Thursday, July 20, 2017

Mad Love



My handsome lunch date. Hard to believe this gorgeous little man can sometimes make me crazy.

"You'll see. Having a boy is totally different. You won't love him more than your daughter; but you'll love him differently. And will he love you! He'll be mommy's little boy!"

Having one daughter and one son invites all kinds of comments from people, as does having any configuration of children or having no children or what have you. Basically, if you're between the ages of 18 and 50, everyone needs to comment obsessively on your domestic situation.

People love to stress how different parenting will be based on my kids' genders, which, as a progressive person who understands how harmful gender norms and expectations can be to all sorts of folks, irks me.

Basically, if you raise more than one child, the experiences will be totally different. Their gender is not the sole cause for this.

That said, this progressive woman gave birth to two children who seem intent on upholding societal expectations for gender. Stella basically requires that any article of clothing that enters her room be pink. Her Netflix nickname is "Stella the Stylist." Getting a manicure is the pinnacle of happiness for her. When I accidentally woke her up while checking on her last night, she mumbled in her sleep, "I just need an outfit!"

Sam is a rough and tumble boy obsessed with superheroes, trucks, and sports. He turns toys into swords and guns, and loves nothing more than to wrestle. HARD. He needs a villain to defeat in every game we play. He even, I swear, will sometimes say things like, "Mommy, I'll protect you.You're my princess."

In the meanwhile, I'm running around reminding Stella that she's empowered/independent/strong and Sam that he's kind/sweet/caring. If they insist on conforming, they'll at least do so without the harmful downfall of the patriarchy. 

Raising two very different kids has been wonderful and challenging in very distinct ways. And since I grapple with anxiety, I've noticed that each kid triggers that anxiety in opposing ways.

With Stella, it was all about her lack of sleep and screaming. Before she was diagnosed with Autism Spectrum Disorder, I had no clue why she was so sensitive to outside stimuli, nor why she would scream when unhappy, rather than talk about it. But not getting enough rest and enduring blood curdling cries for sometimes hours on end left me hanging on by a thread. (You can hear more about this by listening to either my Moth Story Slam story or my Expressing Motherhood story, if you're in the mood.)

Sam has been a fairly normal sleeper. He yells, but he doesn't scream for hours on end. But his physical roughness pushes my buttons in ways that haven't been pushed since I was a kid.

Sam is freakishly strong. This is not a mom bragging about her son, it's a fact. He's this tiny little guy who is at least as strong as me and sometimes even stronger. Since's he's an oppositional threenager, that means that he resists leaving to go to school, going upstairs for his bath, getting into his bed at night, sitting at dinner. I'm basically a police officer trying to move a very resistant protester several times a day.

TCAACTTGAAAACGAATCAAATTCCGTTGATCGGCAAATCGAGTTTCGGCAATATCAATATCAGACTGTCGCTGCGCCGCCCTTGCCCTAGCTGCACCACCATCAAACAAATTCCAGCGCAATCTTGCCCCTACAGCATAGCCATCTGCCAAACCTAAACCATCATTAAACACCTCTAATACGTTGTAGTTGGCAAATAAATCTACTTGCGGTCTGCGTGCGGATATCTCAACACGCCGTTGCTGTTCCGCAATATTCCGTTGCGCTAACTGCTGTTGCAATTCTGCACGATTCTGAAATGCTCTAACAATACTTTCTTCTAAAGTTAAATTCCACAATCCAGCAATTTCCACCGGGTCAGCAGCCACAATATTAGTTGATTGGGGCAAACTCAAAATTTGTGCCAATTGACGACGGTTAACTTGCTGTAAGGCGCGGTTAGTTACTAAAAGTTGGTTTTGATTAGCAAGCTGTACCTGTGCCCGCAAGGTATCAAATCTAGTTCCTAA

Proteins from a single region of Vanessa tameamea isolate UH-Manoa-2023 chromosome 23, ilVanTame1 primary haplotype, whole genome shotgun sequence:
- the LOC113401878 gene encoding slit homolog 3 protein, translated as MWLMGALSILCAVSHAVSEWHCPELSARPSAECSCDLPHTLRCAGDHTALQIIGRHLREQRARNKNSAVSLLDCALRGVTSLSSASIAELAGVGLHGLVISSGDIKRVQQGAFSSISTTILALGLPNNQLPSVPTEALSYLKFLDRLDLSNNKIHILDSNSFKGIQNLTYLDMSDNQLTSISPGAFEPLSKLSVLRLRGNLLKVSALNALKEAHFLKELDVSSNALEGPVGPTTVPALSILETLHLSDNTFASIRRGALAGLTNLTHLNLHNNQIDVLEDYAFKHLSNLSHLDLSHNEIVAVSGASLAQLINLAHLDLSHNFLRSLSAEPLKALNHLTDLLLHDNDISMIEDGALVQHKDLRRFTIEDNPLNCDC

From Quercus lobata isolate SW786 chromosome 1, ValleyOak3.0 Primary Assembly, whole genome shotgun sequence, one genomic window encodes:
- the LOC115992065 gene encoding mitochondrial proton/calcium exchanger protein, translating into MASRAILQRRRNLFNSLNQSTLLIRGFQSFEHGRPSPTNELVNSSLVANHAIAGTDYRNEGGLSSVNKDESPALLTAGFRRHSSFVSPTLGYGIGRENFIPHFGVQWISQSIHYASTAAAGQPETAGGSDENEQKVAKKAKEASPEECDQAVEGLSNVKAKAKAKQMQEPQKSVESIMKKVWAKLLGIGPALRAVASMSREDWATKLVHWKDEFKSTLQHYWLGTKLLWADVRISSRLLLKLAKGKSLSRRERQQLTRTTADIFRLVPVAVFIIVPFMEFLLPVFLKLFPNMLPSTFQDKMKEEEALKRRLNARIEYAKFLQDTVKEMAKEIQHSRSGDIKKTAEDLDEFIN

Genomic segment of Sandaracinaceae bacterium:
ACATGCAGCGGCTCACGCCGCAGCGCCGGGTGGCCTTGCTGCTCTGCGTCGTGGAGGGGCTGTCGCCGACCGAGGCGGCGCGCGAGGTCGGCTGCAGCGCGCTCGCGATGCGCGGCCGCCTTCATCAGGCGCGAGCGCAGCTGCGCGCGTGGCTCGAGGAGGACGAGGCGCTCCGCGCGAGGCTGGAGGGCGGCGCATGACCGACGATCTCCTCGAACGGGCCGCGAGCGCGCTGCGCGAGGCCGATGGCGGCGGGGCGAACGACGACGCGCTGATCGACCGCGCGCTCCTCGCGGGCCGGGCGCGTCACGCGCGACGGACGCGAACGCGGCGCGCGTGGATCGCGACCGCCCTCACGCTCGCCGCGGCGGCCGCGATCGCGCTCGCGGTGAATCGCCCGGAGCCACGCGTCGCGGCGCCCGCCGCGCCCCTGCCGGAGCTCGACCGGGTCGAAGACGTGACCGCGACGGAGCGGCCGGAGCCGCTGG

But that's not the worst of it. He hurts me daily. 99% of the time, it's accidental. He's fiercely affectionate, so he'll run up to hug me and accidentally headbutt me. He'll climb on my lap and his knees and elbows will dig in sharply to areas I didn't even know I had. He'll grab my face to kiss me and his little fingers will leave marks. He'll kick me in the face - hard - in the middle of the night (because he climbs into our bed and sleeps between us every single night these days).

And then, 1% of the time, he hurts me on purpose. He'll get angry that he's not getting the dinner he wanted or that I have the audacity to tell him to stop making a mess, and he'll smack me in the face or throw something at me or kick me in my side. And as pathetic as this sounds, it hurts. It really hurts.

And that's when my anxiety goes from zero to 100. I dealt with a lot of turmoil as a kid, and getting hit brings me instantly back to a bad time. Yes, I know rationally that this is just my kid testing his boundaries, but part of me feels like a helpless kid at the mercy of a dysfunctional home. That's how PTSD works.

So I either get worked up and scream like an idiot, or I retreat into a corner and cry, or I look (on the surface) like I'm handling it well, but later that night I'll fall into a funk.

It's hard to handle something as big as my kid being violent when that violence triggers my mental health issues.

But I am. Even just recognizing that this is why this is so hard for me helps. It's a tough situation for every parent, really. But teaching him that he can't hurt people - accidentally or otherwise - without consequence is important.

And, inevitably, moments after he hurt me, he'll do something so insanely sweet that will make me melt into a puddle of mom-juice. Have you seen those Sour Patch Kids commercials where the Sour Patch Kid does something mean, then does something really cute? First sour, then sweet? Well, that's exactly what Sam does.


Parenting with anxiety is an adventure, that's for sure. And in many ways, it's made me confront and deal with issues that plagued me my entire life. I'm not saying I love getting physically assaulted on a daily basis, but it's certainly made me look back and process things that I'd buried several hundred feet under the ground.

And those fierce hugs that I get several times a day are healing, too.

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